For each of the characters, the group is treated as the whimsical dream getting in the way of more traditional vocations or interests — be it Andres' involvement in the family's copyright-infringing candy empire, Renaldo's constant rebuffing of the attractive virgin next door who badly wants to have sex with him or the respectability of teeth for Ursula. As Armisen's Tico puts it, "All I ever wanted to do was park cars. Now I do it full-time. This horror business is your parking cars!"
On the other hand, I love that although Los Espookys is about the illusion of horror as a business, it's a world in which satanic possession seems fairly reasonable, enchanted mirrors are a fact of life and the sentence "I just met a parasitic demon that lives inside me, but I'm free now" can be uttered in total earnestness and candor. Oh, and wait until you see that parasitic demon and hear what she wants.
The show is perfectly balanced between taking viewers behind the curtain and remaining open to unexplainable possibilities. The use of Spanish, and Spanish subtitles in English dialogue scenes, is a part of a context that's played in very interesting ways — Andres' relationship to cookie heir Juan Carlos (Jose Pablo Minor) takes on different shading in a predominantly Catholic Latin American country — and then sometimes it's just another level of humor, like how gleeful repetition will teach viewers to say "Naked but no genitals!" en Español in a late episode.
With the situations hewing toward the outlandish, the cast tends toward the minimalistic and understated. Torres, most recently a scribe on Saturday Night Live, brings a writerly precision to Andres' deadpan, never settling for simply "flat" when he can provide an undertone of incredulity or contempt to his delivery. I have to assume that Fabrega named her character partially as a nod to Jacques Tati, because she has the sad-yet-hopeful eyes of a silent film star and an open willingness to engage in physical comedy. Tati is a mixture of so many ridiculous and incongruous traits and reactions and they end up making sense, somewhat at least, by the end of the first season.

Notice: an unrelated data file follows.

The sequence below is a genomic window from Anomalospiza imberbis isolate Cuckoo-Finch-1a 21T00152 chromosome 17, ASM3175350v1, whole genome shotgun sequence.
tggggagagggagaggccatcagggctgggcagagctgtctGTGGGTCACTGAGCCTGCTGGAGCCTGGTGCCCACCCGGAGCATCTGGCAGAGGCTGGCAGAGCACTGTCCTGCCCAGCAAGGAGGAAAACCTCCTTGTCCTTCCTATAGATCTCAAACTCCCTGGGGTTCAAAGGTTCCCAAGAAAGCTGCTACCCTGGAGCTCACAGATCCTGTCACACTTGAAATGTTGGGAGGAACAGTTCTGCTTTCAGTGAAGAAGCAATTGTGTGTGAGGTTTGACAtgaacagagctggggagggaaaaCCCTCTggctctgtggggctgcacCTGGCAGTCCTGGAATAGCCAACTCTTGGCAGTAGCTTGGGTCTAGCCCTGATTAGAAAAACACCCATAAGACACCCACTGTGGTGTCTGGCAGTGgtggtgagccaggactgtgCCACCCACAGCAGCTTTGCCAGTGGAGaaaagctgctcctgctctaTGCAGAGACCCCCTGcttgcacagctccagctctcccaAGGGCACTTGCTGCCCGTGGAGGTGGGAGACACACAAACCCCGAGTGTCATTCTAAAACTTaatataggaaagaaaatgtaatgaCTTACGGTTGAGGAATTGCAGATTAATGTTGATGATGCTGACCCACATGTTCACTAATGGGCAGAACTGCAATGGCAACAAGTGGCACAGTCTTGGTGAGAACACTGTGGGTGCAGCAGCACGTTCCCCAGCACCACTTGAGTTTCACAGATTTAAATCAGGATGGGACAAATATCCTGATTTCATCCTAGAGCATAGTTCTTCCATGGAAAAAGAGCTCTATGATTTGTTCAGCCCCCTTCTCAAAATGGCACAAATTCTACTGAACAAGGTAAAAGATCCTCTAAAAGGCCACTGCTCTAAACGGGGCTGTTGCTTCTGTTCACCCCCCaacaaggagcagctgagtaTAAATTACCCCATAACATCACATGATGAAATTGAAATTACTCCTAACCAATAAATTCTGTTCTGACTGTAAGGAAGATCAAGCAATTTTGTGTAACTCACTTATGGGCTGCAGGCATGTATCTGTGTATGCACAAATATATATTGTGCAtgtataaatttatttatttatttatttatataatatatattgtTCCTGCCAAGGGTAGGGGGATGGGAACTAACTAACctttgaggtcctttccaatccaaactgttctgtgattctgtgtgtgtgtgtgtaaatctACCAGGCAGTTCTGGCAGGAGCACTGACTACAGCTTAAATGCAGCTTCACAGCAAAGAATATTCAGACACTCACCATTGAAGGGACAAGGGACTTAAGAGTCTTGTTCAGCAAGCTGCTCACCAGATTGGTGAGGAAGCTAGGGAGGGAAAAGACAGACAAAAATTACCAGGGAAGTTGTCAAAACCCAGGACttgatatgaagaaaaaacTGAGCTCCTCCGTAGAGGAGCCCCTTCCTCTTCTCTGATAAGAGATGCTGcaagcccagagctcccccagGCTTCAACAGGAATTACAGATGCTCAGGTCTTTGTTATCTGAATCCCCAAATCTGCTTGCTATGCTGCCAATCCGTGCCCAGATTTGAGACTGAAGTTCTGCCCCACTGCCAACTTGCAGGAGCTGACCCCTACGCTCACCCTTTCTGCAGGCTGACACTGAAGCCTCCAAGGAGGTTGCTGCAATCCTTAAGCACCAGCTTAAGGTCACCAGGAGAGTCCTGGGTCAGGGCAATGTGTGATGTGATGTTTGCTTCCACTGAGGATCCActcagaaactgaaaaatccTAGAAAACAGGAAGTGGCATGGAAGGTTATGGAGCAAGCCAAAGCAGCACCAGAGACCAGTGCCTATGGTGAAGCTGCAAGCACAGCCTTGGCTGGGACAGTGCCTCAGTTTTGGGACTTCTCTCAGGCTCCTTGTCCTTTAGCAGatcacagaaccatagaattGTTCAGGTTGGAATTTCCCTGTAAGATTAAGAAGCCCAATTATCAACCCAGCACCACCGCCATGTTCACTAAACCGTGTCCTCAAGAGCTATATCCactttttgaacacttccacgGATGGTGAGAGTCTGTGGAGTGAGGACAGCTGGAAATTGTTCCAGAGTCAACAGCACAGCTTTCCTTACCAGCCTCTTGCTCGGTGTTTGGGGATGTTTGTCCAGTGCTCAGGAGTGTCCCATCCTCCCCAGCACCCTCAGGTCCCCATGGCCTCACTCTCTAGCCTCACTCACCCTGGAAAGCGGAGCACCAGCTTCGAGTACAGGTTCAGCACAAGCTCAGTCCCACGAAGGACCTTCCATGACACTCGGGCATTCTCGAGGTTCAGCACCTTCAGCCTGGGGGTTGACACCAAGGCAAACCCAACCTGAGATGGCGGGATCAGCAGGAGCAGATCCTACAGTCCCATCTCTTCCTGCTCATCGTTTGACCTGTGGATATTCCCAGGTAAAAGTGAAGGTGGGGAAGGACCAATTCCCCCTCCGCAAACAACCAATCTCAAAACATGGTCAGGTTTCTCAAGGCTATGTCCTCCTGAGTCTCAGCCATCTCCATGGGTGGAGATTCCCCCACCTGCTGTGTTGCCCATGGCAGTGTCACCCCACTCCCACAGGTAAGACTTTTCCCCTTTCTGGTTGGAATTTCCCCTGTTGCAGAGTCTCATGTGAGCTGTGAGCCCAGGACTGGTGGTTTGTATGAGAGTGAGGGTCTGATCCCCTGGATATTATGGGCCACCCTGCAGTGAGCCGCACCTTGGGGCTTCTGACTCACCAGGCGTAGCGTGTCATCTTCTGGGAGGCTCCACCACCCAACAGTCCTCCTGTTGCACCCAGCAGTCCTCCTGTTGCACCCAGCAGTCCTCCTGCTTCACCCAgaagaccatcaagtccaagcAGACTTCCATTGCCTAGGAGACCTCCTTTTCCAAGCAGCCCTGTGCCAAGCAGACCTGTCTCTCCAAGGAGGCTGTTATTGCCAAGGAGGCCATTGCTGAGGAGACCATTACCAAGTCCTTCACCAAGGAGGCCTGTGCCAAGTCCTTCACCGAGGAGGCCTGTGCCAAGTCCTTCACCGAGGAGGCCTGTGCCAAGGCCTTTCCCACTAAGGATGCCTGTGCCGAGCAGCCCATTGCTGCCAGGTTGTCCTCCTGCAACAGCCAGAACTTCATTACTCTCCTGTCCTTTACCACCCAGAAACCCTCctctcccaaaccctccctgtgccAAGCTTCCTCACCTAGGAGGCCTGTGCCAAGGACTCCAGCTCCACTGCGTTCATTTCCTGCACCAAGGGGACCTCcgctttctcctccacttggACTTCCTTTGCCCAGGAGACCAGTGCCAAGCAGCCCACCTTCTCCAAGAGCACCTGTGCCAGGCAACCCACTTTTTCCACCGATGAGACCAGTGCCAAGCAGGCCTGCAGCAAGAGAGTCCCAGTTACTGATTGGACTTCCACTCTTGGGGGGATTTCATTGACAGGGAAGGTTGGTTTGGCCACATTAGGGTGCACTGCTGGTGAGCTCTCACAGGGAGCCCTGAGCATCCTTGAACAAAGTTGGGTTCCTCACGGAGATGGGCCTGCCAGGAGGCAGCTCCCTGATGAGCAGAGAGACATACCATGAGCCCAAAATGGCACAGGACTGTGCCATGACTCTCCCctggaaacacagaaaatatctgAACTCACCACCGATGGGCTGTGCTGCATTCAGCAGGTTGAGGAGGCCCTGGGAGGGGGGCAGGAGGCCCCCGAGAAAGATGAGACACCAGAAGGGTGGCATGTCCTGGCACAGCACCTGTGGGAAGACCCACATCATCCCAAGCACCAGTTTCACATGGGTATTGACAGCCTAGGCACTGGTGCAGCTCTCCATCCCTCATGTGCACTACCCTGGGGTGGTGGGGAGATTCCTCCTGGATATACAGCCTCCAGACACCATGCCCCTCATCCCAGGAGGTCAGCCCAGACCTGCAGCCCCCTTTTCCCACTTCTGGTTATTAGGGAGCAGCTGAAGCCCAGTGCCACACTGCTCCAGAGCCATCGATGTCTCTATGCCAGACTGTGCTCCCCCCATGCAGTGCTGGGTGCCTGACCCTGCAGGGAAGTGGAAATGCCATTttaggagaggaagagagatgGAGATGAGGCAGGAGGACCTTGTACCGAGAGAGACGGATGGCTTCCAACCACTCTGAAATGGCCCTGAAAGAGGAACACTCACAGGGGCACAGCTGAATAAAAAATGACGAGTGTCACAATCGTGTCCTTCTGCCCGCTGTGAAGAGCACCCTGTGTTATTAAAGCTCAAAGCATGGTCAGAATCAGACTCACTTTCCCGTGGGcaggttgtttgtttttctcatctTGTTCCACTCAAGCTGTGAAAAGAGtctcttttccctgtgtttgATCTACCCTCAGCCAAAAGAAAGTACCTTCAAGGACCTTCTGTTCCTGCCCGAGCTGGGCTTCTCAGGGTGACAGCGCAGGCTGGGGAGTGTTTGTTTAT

With Ciangherotti also tending toward the withering or sardonic, Velasco gets to compensate with a performance that's open and enthusiastic to round out the core quartet. Kudos to Armisen for playing Tico as reasonably straight-faced, even when he's exhibiting his vaunted parking skills.
Though Los Espookys initially feels like it's a clever-but-small idea, the story keeps opening up with vibrant and well-played supporting characters, including the aggressively girlie U.S. ambassador to this country (Greta Titelman, adding layers beyond a dumb blonde stereotype) and Carol Kane in a part I don't want to spoil (and one of Kane's comedy contemporaries I'd also just as soon keep under wraps). What started out as a show I watched because I dug the title quickly became a fun surprise of a series I wished I could keep watching beyond these initial six episodes.
Cast: Ana Fabrega, Julio Torres, Cassandra Ciangherotti, Bernardo Velasco, José Pablo Minor, Fred Armisen
Creator: Fred Armisen & Ana Fabrega & Julio Torres
Director: Fernando Frias
Premieres: Friday, 11 p.m. ET/PT (HBO)